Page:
Her father’s inability to forestall the Inquisition’s ransom and blackmail demands (although earlier I felt they were relieved of) played a larger part of the trials in which Consuelo found herself in the middle of succumbing. Her life was not necessarily her own, and her choices although valid in their own right, rarely had the light to shine on their own accord.  The most distraught part of the story is watching Consuelo attempt to right her stars only be dragged by through the mud carved out of her father’s transactions and misdirections of attempting to escape a worser fate. She was used as though she were a pawn, and despite that, she always had the hope for a future she could no longer envision probable. The acidity of rumours and insinuated falsehoods plagued her from the very start, as where truth and lies forged together as though welded in steel, it is within this nest of vipers Consuelo truly had to find a sword stronger than her entangled woes.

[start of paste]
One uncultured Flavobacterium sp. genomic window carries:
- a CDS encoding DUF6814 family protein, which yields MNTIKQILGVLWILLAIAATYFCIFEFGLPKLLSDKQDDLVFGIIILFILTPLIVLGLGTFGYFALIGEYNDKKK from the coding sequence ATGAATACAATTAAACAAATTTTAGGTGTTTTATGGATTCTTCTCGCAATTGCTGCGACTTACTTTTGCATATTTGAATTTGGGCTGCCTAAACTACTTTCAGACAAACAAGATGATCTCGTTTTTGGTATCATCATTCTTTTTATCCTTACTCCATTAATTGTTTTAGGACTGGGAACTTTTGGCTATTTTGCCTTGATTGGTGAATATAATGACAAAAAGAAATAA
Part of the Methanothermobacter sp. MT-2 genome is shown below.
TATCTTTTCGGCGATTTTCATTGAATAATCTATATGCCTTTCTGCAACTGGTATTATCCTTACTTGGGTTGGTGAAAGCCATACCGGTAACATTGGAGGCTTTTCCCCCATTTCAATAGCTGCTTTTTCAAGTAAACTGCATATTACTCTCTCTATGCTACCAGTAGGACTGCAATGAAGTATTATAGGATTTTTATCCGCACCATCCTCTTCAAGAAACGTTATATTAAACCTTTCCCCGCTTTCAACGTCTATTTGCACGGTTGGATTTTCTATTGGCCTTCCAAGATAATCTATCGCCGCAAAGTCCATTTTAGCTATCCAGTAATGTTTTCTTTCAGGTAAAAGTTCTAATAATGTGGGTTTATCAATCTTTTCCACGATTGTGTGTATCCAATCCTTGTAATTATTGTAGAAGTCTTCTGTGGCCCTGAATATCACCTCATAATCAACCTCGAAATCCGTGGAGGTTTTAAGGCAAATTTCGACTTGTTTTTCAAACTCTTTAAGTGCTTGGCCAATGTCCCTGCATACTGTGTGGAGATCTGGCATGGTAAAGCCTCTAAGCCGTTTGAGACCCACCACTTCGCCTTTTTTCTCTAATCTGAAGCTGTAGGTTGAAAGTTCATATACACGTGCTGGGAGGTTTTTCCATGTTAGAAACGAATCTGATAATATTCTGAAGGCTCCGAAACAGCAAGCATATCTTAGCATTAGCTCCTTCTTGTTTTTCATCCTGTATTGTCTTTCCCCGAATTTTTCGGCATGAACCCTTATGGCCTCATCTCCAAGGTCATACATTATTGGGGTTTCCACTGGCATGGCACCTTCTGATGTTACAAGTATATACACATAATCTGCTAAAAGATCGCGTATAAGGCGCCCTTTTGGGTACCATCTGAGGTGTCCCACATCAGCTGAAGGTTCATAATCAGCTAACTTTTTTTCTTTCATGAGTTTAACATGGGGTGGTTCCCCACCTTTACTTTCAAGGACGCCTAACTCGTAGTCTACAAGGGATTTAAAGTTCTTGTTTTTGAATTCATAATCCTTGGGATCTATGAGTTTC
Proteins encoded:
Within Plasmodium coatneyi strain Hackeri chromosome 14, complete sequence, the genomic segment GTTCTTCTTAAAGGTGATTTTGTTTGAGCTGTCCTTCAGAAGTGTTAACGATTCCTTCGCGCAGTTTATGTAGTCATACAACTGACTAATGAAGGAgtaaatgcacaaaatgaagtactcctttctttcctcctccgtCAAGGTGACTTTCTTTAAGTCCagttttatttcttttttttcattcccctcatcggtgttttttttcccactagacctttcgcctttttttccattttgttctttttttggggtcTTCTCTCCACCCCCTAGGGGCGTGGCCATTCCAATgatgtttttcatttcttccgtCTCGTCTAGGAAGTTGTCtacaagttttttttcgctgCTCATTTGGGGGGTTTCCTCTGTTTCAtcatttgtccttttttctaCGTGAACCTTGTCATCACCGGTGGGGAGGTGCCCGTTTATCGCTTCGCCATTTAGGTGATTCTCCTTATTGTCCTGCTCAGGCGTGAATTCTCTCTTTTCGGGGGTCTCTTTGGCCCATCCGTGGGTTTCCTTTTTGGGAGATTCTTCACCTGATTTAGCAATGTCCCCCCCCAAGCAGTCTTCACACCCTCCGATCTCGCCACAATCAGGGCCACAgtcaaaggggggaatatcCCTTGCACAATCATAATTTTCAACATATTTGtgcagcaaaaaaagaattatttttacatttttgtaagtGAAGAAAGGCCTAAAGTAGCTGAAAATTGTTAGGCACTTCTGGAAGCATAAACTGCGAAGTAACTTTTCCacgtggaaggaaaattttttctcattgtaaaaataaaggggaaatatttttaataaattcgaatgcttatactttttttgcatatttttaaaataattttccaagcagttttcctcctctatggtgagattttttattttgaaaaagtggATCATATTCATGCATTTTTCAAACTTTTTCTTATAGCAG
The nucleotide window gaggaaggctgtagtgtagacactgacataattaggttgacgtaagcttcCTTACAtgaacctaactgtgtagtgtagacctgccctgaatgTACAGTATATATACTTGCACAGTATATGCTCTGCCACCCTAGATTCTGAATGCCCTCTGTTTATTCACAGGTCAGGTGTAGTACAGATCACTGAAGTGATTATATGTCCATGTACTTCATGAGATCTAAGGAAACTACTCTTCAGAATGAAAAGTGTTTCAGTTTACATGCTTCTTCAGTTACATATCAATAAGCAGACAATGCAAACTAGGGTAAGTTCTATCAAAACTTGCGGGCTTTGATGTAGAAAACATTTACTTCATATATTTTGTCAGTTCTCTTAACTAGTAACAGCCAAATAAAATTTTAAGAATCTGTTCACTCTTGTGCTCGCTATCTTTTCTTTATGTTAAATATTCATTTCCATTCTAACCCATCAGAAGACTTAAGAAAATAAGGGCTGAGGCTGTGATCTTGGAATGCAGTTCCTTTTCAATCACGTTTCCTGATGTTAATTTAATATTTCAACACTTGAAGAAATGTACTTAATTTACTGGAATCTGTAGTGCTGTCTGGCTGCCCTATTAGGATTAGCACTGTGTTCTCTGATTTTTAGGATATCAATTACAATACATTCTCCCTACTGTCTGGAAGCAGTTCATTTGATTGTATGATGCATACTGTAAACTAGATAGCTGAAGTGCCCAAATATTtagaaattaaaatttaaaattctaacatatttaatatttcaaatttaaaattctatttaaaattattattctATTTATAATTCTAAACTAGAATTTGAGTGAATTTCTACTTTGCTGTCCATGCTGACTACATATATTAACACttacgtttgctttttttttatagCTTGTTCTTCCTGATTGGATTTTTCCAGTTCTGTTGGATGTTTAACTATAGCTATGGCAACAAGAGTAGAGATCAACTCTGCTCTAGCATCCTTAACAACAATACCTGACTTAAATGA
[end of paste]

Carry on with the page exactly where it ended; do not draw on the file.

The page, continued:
On the writing style of Claudia H. Long:

Long tells the story from different points of view which lately I am appreciating being given the opportunity to read with such frequency; as I originally only occasionally had come across this style of the craft. Each sequence is broken down into each of the character’s mindfulness of the events or the daily trials as they arise. As you shift through their connective chapters, you draw out more insight into how the family structure is maintained and who has the keener knowledge of what is actually going on. The ailing mother for instance is given reflective chapters where you are reading her internal thoughts rather than her spoken words in the moment. This is a bridge to understand and accept her husband and daughter, as she is revealing a bit of the unspoken truths that the other two leave amiss.